In the fall, if the surplus warrants it, caravans of family vans and practical sedans, troop up to this usually untrammeled part of Moorpark for an hour or so of pastoral bliss. They come from all parts of Los Angeles, Orange and San Diego county. For years now great clans of persimmon fans have journeyed to the Ignacio Ranch. They come to stride up the gravel roads marked Lisa Court, Elizabeth Way and Yvonne Circle, to be cooled in the shadow of mature trees and to wander amongst the glimmering persimmons so bounteous in every direction.
Everyone is welcome to my parent’s farm on weekend’s from 9 AM to 4 PM every Saturday and Sunday from October through November or until the harvest holds out. This has been a boon year for the ranch, the trees are thriving as never before and the fruit is at its peak.
Visitors are only restricted by the amount they can carry or are willing to spend. At 70 cents a pound, customers routinely fill bags and bags of this precious cargo. No one balks at the price; everyone knows that this is a much better deal than the days old refrigerated ones in the stores.
People pick enough persimmons to supply their every craving. And persimmon lovers are not easily satisfied. The limited period these fruits are in season creates quite a frenzy, so many stockpile as much as they can. No other persimmons around provide such gratifying pleasure.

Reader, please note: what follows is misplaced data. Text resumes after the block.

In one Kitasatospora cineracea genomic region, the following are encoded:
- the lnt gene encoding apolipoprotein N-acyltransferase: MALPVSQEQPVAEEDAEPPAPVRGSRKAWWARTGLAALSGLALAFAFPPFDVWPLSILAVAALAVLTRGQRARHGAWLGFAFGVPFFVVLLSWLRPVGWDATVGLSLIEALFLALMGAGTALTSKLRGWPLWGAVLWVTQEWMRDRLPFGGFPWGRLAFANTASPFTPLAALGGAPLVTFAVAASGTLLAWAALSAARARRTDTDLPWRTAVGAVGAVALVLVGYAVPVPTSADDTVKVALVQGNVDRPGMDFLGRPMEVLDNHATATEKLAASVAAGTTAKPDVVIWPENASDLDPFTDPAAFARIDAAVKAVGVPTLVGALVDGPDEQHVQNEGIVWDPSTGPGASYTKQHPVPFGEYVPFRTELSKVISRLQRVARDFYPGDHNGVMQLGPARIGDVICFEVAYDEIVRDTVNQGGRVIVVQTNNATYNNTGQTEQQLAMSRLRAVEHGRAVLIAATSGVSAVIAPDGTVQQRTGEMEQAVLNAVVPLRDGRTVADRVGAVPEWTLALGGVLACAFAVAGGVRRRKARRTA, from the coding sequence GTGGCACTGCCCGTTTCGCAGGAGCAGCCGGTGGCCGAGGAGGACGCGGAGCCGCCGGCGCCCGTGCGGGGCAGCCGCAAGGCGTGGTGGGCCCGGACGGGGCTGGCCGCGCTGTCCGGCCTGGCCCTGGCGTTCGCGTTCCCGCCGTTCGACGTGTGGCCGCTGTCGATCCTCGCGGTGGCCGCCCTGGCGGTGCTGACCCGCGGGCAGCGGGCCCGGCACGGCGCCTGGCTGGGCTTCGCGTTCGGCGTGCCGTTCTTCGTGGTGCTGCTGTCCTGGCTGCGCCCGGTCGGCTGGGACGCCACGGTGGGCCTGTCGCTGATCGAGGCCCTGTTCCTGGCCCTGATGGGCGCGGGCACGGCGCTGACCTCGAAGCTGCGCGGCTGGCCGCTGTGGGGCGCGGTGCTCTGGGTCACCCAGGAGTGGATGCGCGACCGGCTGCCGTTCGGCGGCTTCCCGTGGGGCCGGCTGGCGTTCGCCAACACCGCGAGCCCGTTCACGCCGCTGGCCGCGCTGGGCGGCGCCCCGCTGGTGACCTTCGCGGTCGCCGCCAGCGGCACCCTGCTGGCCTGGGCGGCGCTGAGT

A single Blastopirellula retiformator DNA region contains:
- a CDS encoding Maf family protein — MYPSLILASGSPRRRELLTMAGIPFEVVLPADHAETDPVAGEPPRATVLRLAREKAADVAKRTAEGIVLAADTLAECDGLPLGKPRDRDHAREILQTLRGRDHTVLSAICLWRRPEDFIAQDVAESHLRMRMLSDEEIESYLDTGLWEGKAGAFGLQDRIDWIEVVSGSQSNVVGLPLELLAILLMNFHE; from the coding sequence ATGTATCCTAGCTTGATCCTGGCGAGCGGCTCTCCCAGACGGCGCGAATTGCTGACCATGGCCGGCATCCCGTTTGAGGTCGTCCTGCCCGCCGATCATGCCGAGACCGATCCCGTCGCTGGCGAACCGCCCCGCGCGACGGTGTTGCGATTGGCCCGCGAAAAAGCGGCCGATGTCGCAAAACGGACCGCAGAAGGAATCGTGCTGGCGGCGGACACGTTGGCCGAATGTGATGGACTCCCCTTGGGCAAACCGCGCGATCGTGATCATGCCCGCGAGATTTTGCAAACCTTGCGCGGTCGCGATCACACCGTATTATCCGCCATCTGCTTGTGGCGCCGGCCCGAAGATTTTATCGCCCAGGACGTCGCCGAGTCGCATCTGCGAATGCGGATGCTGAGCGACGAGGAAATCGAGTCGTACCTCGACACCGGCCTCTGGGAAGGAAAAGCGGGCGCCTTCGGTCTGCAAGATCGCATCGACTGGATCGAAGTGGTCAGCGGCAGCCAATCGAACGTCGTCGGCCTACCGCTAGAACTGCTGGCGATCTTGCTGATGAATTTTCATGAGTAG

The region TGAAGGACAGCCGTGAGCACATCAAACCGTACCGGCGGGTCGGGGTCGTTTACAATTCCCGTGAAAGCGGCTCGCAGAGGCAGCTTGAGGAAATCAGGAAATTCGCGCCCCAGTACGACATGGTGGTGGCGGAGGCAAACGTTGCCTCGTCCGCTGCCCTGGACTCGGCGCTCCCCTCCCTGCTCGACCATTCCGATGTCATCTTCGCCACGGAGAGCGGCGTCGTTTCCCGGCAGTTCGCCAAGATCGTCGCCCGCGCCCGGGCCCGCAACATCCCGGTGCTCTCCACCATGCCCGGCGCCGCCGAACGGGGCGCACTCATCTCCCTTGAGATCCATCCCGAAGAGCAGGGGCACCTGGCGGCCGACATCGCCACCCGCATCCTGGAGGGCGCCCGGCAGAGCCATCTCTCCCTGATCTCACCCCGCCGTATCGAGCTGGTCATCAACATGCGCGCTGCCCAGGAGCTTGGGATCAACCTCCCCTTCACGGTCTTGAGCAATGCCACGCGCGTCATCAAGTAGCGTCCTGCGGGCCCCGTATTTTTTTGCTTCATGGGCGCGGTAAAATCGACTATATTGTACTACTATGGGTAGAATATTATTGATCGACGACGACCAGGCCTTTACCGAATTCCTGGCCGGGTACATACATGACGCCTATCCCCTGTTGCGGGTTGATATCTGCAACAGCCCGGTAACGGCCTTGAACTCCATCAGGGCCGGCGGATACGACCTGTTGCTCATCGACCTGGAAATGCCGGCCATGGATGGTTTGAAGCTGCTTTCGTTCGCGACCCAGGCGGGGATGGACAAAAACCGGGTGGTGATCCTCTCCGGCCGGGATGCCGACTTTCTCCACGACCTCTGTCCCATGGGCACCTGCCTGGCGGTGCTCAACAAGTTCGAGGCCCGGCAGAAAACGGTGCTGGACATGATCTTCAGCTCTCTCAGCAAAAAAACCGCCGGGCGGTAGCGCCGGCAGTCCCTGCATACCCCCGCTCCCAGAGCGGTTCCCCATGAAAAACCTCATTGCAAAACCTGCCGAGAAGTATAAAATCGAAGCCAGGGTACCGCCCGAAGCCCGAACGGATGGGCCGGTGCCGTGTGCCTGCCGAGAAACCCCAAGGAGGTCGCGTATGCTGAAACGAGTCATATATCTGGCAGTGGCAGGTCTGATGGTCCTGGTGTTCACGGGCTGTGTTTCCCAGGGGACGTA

The other phenomena I’ve noticed is that my parent’s customers enjoy the process of fruit gathering so much, their enthusiasm becomes infectious. Not only do they come again and again, they bring along others to share in the experience. Neighbors, co- workers and long lost relatives either join their following excursions or form their own pilgrimages with their own line of kin and friends. All enjoy the exercise and each other’s company while snacking on the finest fruit of the season.
Children can pull them off the branches that sweep the ground. Glittering fruit can be gathered up to the adjacent darkness of the trunk. The most tantalizing ones extend to overhead levels nearest the sun. Eating while picking is encouraged. Licking up the warm and amber juice that seeps from those freshly snapped orbs is heady satisfaction.